After rounding the offset mark we decided to keep the A3 up to avoid a peel to our S2 kite. That meant we had to sail hotter angles for the best VMG. We had enough pressure to get the boat surfing and we saw speeds of over 19kn. Once we settled in for a wild downwind ride the crew was stacked on the high side on the back of the boat and the youngsters clearly enjoyed themselves. This was downwind sailing at its best. I can???t remember that we had the boat surfing so nicely ever before.
The first jibe came up quite fast and we gave clear instructions to our crew in “what not to do”. It was clear to me that Duane would physically not be able to get the main in far enough in during the jibe. The plan was to surf down a bigger wave to get some load off the sheets for the jibe and through we went. The jibe was not half as bad as I would have thought and quickly we were on our way on the new tack screaming towards the beach. It was also clear that we had to pole out the assym kite in order to get our VMG up. Speed means nothing if you can???t steer deep enough. It worked very well with the poled out kite but only for about 5 minutes. Then the beak broke with a loud bang. We could do nothing else than to fly the kite centered off the bowsprit again. At this time we did not care too much about the best VMG anymore and just enjoyed our ride. Our competition sailed much deeper angles and we crossed their pass in sports boat style, a lot faster but obviously going the longer distance.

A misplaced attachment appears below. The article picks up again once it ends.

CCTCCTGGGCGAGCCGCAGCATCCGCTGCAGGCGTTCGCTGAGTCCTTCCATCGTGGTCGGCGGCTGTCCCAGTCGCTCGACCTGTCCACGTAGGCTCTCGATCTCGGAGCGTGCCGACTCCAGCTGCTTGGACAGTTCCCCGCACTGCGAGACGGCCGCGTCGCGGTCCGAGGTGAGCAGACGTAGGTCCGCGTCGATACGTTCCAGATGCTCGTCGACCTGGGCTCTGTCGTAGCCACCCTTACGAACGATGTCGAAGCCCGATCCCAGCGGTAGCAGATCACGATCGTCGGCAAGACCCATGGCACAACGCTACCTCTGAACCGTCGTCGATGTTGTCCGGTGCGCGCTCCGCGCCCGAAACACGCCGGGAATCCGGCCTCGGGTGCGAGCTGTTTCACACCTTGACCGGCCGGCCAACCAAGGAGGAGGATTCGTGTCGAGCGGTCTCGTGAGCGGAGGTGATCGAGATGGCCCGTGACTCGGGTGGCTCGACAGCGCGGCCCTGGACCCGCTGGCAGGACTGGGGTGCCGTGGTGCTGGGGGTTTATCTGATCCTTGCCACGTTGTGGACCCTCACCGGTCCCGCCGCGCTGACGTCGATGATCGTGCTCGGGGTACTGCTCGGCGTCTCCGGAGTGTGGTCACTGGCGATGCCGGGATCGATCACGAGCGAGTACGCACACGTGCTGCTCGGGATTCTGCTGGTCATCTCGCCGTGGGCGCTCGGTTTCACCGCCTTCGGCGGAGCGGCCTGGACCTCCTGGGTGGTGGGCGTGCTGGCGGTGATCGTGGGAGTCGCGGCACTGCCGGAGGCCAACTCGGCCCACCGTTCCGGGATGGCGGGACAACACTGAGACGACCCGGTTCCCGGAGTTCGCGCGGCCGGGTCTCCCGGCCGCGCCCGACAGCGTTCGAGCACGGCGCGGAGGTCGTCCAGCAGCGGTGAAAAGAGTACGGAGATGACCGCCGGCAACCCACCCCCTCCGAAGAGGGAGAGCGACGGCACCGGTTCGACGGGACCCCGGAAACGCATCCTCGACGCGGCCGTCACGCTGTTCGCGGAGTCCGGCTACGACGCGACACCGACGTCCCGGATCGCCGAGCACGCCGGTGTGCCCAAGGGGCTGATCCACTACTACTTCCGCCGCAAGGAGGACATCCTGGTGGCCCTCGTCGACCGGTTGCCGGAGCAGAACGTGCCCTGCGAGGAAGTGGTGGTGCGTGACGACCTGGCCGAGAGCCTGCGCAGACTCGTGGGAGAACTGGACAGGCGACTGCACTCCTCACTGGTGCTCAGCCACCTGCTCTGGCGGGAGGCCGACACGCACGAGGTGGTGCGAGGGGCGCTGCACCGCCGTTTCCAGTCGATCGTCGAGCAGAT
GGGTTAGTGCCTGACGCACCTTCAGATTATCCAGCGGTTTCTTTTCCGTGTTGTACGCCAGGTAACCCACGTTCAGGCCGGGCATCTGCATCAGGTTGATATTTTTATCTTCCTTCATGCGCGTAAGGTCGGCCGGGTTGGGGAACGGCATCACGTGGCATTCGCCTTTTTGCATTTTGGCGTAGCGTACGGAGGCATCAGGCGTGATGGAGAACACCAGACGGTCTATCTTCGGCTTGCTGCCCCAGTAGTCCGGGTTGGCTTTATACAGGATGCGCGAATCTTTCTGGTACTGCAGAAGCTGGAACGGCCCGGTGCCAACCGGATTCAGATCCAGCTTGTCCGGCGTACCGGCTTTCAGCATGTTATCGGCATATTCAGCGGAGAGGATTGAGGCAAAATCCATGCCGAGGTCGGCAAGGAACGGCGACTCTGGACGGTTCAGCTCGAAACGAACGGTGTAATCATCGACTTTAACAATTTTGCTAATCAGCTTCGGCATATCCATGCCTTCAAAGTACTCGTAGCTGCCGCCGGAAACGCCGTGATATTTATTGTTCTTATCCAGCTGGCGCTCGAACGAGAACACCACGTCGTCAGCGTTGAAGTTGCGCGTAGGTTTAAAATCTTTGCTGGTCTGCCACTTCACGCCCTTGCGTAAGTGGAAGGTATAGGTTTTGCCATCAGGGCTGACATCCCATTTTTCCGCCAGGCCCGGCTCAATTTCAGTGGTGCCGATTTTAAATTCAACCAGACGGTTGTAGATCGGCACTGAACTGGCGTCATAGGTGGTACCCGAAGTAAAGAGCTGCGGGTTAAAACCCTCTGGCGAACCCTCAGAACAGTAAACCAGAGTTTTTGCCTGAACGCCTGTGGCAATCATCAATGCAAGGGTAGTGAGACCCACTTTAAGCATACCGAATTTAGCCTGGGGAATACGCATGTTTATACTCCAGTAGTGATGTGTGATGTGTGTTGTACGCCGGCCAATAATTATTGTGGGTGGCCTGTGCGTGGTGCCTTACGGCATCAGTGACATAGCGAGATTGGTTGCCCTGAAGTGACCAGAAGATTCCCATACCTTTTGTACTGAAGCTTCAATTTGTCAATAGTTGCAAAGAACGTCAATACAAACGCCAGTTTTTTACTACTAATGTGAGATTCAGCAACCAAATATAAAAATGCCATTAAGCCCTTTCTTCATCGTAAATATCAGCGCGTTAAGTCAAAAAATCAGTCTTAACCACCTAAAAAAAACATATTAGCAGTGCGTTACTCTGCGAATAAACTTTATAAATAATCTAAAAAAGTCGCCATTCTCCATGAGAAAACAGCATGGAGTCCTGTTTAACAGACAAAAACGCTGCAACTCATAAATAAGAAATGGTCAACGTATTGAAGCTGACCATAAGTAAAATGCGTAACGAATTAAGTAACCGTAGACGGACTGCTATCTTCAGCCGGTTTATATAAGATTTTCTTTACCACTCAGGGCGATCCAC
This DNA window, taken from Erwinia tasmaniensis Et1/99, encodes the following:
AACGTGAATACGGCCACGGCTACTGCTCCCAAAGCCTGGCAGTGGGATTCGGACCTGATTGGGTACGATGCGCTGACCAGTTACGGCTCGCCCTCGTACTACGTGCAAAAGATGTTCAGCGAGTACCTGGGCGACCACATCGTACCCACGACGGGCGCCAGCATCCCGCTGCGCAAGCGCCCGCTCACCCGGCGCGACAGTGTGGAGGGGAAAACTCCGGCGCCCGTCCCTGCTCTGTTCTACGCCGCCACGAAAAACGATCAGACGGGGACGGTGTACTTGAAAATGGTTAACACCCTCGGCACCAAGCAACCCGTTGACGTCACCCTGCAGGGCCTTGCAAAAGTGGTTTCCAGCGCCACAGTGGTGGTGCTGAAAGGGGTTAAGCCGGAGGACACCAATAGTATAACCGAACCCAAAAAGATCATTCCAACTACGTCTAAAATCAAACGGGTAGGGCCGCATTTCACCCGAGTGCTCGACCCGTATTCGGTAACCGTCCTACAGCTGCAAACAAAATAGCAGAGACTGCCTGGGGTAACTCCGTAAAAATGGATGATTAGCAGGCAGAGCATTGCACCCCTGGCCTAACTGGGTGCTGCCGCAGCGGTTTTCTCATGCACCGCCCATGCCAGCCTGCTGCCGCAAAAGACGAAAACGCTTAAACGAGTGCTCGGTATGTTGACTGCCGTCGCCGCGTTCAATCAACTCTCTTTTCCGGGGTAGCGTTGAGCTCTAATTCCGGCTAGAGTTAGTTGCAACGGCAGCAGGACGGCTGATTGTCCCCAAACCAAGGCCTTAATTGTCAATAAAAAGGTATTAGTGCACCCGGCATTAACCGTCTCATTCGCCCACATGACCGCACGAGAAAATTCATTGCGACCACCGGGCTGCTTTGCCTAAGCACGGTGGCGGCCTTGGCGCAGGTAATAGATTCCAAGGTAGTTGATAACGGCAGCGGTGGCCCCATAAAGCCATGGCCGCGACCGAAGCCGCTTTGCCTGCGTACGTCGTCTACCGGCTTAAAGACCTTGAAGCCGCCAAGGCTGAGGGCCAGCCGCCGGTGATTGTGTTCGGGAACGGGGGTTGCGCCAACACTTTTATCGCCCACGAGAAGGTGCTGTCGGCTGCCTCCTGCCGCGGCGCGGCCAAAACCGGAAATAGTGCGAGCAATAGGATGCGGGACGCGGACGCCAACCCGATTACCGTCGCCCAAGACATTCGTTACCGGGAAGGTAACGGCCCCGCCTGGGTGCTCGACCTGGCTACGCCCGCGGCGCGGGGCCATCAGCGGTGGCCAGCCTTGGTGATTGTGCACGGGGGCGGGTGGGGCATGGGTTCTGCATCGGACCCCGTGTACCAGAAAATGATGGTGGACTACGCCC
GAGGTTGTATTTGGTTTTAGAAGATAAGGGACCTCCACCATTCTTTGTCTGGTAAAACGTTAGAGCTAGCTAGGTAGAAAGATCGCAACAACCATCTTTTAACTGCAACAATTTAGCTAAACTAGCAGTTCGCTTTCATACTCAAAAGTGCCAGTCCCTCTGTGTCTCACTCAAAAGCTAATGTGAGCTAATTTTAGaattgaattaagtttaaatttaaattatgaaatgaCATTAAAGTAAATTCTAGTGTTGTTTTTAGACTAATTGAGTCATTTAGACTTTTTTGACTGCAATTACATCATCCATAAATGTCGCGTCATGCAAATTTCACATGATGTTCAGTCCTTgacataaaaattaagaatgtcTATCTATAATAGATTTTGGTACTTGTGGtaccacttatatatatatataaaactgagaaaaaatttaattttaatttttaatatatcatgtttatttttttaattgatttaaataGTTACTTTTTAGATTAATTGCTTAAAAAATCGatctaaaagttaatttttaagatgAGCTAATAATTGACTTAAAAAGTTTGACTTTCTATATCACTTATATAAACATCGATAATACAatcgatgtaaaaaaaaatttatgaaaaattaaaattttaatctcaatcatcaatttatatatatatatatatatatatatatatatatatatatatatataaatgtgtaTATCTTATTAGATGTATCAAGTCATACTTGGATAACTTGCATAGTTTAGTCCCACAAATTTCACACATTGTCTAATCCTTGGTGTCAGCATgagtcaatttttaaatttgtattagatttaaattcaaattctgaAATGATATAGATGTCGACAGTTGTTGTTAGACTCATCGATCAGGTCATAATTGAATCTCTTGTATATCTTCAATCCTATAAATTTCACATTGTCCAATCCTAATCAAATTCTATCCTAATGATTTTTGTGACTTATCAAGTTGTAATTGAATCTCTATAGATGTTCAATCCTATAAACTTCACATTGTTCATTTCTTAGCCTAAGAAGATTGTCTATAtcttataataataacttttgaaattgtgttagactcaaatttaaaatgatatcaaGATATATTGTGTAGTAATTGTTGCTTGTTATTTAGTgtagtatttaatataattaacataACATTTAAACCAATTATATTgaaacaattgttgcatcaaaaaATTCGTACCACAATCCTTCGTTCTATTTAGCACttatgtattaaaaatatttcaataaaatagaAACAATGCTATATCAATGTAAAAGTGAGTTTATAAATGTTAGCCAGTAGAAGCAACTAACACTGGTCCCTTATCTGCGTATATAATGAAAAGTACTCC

Being the leading boat we had to be on the lookout for the boat which would be our leeward mark. It was not easy to find a small boat in the rolling sea and we almost missed it.
After rounding the boat it was a long beat up to the finish with our No3. The boat felt fine and we were able to carry good height and speed through the ever increasing swell. We clearly did not have enough distance to the other boats in our class and had to work it hard to win that race.
30min into the beat we saw the Fast 42 Wynleigh with a broken mast. They must have broken the mast halfway down the run to Umhlanga. Luckily the NSRI was already close to assist and we could continue racing.
Wynleigh’s top section gave in. This shot was taken after she returned safely to the marina.